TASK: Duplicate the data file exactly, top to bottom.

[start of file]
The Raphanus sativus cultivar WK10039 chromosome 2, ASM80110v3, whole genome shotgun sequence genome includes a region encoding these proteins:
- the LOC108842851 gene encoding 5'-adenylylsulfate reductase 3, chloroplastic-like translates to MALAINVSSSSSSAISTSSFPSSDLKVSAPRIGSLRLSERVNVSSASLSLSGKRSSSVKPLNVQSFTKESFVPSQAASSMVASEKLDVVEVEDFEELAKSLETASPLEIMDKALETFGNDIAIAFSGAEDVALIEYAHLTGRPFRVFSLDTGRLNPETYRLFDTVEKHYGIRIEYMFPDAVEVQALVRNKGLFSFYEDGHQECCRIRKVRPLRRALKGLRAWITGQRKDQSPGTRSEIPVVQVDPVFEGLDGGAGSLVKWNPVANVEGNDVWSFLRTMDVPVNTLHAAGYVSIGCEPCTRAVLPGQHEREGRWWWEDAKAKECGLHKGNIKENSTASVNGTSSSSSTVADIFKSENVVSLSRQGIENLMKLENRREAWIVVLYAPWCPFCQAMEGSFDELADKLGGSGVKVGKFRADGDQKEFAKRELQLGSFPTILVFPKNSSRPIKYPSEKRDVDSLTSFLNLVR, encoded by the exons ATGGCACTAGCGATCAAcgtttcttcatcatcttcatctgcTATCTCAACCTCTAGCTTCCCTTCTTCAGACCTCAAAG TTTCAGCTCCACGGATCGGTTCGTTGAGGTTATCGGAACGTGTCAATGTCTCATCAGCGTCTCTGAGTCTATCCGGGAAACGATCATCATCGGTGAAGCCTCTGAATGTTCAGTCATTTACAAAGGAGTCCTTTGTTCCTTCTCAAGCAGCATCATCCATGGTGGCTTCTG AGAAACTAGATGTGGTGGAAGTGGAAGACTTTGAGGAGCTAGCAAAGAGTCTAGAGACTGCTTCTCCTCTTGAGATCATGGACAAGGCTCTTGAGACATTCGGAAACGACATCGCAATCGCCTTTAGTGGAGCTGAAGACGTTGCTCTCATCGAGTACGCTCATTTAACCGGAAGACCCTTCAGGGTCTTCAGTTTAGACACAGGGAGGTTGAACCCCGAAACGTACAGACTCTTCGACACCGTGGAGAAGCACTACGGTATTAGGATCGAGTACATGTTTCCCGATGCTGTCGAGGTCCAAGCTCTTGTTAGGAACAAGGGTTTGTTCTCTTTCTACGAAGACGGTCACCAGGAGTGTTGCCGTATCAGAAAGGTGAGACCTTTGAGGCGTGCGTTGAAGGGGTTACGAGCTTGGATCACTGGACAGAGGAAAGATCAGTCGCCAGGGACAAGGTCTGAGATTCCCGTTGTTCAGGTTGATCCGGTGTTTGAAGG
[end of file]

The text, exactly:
The Raphanus sativus cultivar WK10039 chromosome 2, ASM80110v3, whole genome shotgun sequence genome includes a region encoding these proteins:
- the LOC108842851 gene encoding 5'-adenylylsulfate reductase 3, chloroplastic-like translates to MALAINVSSSSSSAISTSSFPSSDLKVSAPRIGSLRLSERVNVSSASLSLSGKRSSSVKPLNVQSFTKESFVPSQAASSMVASEKLDVVEVEDFEELAKSLETASPLEIMDKALETFGNDIAIAFSGAEDVALIEYAHLTGRPFRVFSLDTGRLNPETYRLFDTVEKHYGIRIEYMFPDAVEVQALVRNKGLFSFYEDGHQECCRIRKVRPLRRALKGLRAWITGQRKDQSPGTRSEIPVVQVDPVFEGLDGGAGSLVKWNPVANVEGNDVWSFLRTMDVPVNTLHAAGYVSIGCEPCTRAVLPGQHEREGRWWWEDAKAKECGLHKGNIKENSTASVNGTSSSSSTVADIFKSENVVSLSRQGIENLMKLENRREAWIVVLYAPWCPFCQAMEGSFDELADKLGGSGVKVGKFRADGDQKEFAKRELQLGSFPTILVFPKNSSRPIKYPSEKRDVDSLTSFLNLVR, encoded by the exons ATGGCACTAGCGATCAAcgtttcttcatcatcttcatctgcTATCTCAACCTCTAGCTTCCCTTCTTCAGACCTCAAAG TTTCAGCTCCACGGATCGGTTCGTTGAGGTTATCGGAACGTGTCAATGTCTCATCAGCGTCTCTGAGTCTATCCGGGAAACGATCATCATCGGTGAAGCCTCTGAATGTTCAGTCATTTACAAAGGAGTCCTTTGTTCCTTCTCAAGCAGCATCATCCATGGTGGCTTCTG AGAAACTAGATGTGGTGGAAGTGGAAGACTTTGAGGAGCTAGCAAAGAGTCTAGAGACTGCTTCTCCTCTTGAGATCATGGACAAGGCTCTTGAGACATTCGGAAACGACATCGCAATCGCCTTTAGTGGAGCTGAAGACGTTGCTCTCATCGAGTACGCTCATTTAACCGGAAGACCCTTCAGGGTCTTCAGTTTAGACACAGGGAGGTTGAACCCCGAAACGTACAGACTCTTCGACACCGTGGAGAAGCACTACGGTATTAGGATCGAGTACATGTTTCCCGATGCTGTCGAGGTCCAAGCTCTTGTTAGGAACAAGGGTTTGTTCTCTTTCTACGAAGACGGTCACCAGGAGTGTTGCCGTATCAGAAAGGTGAGACCTTTGAGGCGTGCGTTGAAGGGGTTACGAGCTTGGATCACTGGACAGAGGAAAGATCAGTCGCCAGGGACAAGGTCTGAGATTCCCGTTGTTCAGGTTGATCCGGTGTTTGAAGG